Physics and Astronomy
Office: 246 Petrie Science and Engineering Building (PSE)
Phone: (416)736-2100 ext. 22855
Lab: 241 Petrie Science and Engineering Building (PSE)
High Energy and Particle Physics
Graduate Program Appointment
Full Member: Eligible to supervise M.Sc. or Ph.D.
Higgs boson’s coupling to top quark; neutrino interactions and mixing; astronomical neutrinos; machine learning for high-energy physics; particle detector development; silicon tracking detectors; data acquisition systems for high-energy physics
Understanding how elementary particles interact with each other is a massive challenge. Literally. Particles of matter obtain their masses via interaction with the Higgs field, present everywhere and acting as a slowing down mechanism. Its associated particle, the Higgs boson, interacts with fermions proportionally to their masses. So far the majority of measurements of Higgs boson properties is in agreement with the Standard Model (SM) of particle physics. This widely accepted theory yields very accurate predictions, yet it fails to explain why for instance the mass of the Higgs boson itself is so light.
One aspect of my research is to perform precise studies of the Higgs boson’s interaction with the heaviest particle of matter: the top quark. The parameter of interest, called interaction strength or coupling, is very sensitive to new physics and any deviation with respect to the theoretical prediction would uncover non-SM phenomena. At the Large Hadron Collider (LHC) at CERN in Switzerland, it is possible to access this parameter via a rare Higgs boson production mode that has recently been discovered: the Higgs boson production in association with a top quark pair, or “ttH”. I contributed to the discovery of ttH by the ATLAS experiment, one of the LHC’s detectors. I am now interested in deploying advanced machine learning techniques to increase the sensitivity of the ttH analysis, leading to a more precise assessment that could uncover new physics.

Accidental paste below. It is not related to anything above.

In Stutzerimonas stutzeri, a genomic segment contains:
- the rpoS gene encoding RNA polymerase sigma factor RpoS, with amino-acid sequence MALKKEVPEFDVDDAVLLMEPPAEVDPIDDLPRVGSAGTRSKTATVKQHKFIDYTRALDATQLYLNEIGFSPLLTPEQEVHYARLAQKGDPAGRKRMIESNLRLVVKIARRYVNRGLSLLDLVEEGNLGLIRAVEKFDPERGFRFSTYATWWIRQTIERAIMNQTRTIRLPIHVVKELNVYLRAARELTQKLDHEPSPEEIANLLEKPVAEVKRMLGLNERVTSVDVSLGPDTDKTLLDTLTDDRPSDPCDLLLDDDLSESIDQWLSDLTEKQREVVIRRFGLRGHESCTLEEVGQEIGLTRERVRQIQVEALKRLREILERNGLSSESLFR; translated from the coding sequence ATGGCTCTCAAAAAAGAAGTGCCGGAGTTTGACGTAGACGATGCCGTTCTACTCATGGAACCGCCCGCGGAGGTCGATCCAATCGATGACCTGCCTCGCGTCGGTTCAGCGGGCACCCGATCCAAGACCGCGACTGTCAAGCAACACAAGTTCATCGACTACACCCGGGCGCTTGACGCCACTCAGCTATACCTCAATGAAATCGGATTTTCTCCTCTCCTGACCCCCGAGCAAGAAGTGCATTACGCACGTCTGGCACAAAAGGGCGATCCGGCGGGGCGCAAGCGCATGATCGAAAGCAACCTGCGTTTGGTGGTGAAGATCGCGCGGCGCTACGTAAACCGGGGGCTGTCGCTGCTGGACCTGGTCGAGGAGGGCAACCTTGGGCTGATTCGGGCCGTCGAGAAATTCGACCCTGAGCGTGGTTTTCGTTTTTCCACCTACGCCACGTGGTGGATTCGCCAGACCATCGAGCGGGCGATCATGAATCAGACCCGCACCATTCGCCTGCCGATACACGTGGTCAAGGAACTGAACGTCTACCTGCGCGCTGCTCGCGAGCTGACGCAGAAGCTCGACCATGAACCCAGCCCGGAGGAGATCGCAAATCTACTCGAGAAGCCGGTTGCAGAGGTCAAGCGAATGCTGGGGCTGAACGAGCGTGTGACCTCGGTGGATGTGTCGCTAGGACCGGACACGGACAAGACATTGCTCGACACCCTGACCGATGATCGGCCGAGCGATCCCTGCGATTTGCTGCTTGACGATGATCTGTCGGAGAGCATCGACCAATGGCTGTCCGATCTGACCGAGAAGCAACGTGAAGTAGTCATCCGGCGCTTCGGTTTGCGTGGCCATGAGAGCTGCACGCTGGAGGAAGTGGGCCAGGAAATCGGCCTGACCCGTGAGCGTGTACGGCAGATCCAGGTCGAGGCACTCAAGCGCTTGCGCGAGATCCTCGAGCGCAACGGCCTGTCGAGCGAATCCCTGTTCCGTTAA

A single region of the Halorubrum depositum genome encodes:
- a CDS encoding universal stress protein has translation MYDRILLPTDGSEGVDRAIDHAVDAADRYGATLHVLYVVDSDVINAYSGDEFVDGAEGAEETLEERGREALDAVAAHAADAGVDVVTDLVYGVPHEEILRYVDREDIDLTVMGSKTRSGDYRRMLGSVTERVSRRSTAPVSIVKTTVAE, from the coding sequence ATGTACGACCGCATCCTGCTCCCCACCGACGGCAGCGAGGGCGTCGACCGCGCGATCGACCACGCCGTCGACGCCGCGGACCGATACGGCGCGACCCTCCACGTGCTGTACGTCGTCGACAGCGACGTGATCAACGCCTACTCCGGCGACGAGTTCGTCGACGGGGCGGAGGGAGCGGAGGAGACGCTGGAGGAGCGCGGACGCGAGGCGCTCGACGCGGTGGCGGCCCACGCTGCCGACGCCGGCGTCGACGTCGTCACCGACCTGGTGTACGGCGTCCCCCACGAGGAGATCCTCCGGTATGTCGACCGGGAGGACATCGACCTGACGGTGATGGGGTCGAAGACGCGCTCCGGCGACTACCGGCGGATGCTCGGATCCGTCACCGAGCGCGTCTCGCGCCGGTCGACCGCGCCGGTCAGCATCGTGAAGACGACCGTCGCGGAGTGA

On the other end of the spectrum, the lightest particles of matter are the mysterious neutrinos. They are expected to be massless in the SM yet they oscillate, that is to say they change flavors over time, and this ‘mixing’ is only possible if their mass is non-zero. A leading-edge experiment for neutrino science hosted by Fermilab in the United States is being built to operate starting in 2026: the Deep Underground Neutrino Experiment (DUNE). It will consist of two massive state-of-the-art neutrino detectors, one at Fermilab in Illinois and one at the Sanford Underground Research Facility in South Dakota, 1.5 km underground. The Long-Baseline Neutrino Facility (LBNF) will supply intense beams of neutrinos and antineutrinos with energy spectra broader than any other current experiment. DUNE is designed both for big potential discoveries as well as precision measurements. An exciting feature of DUNE is its sensitivity to neutrinos coming from the cosmos, especially stellar explosions: supernovae. As a member of the DUNE Collaboration, my initial interests focus on developing a robust data acquisition system to store the enormous amount of information to record neutrinos from supernovae. This will enable us to understand more about neutrinos and at the same time about the cosmological phenomenon of core-collapsing stars.
Besides data analysis, I am involved in hardware work related to the construction of the future ATLAS inner tracking detector designed for the High-Luminosity phase of the LHC that will run 2026-3037. The collision rate (and radiation damage) will be at least 7 times larger than it has been up until now. I plan to set up test benches of the data acquisition system of this future tracker and translate this expertise to benefit the DUNE experiment.